The stupa, originally conceived as a funerary mound, symbolizes the entry into Nirvana and ultimate achievement of Buddhahood. It represents one of the primary objects of veneration for Buddhists and often functions as a reliquary.
The concept of the present stupa model encircled by figures is entirely unique in the context of Gandharan art, possibly serving as a traveling shrine, as the various parts can easily be assembled and dismantled. Indra and Brahma are frequently represented in Gandharan iconography and appear as witnesses at key scenes in Buddha's life, for example at his birth, when Indra receives the child Buddha born from the side of his mother Queen Maya and Brahma stands by respectfully. The forth figure alongside Maitreya is not clearly identifiable due to the lack of attributes.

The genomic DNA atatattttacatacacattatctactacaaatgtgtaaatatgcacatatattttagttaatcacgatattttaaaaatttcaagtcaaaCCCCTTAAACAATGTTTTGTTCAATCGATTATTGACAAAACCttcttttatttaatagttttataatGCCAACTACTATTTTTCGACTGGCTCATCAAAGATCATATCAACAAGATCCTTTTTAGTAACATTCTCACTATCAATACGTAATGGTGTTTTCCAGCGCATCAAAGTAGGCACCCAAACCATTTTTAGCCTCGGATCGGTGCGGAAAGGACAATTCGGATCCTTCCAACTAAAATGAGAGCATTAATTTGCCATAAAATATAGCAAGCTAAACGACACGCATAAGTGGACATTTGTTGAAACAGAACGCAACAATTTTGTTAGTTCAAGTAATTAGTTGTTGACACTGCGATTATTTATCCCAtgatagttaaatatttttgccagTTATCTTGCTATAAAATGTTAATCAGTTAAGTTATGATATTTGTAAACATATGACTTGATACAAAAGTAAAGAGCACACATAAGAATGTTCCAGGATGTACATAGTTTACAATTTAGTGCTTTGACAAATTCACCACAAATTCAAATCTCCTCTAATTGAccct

Given the construction of this piece in various parts, some might be later additions or replacements, notably the central drum of the stupa and the forth figure of a donor. The inscription on the base reads: "[Gift of] Sivaraksitaka, the stupa with people around it paying homage." Remarkable in this Buddhist context is that the name of the donor literally means 'protected by Shiva'. The dating on paleographic grounds is no later than 150 AD.
For a model of a stupa sourrounded by four columns crested by lions, from the James and Marilynn Alsdorf Collection, see P. Pal, A collecting Odyssey, 1997, p. 76.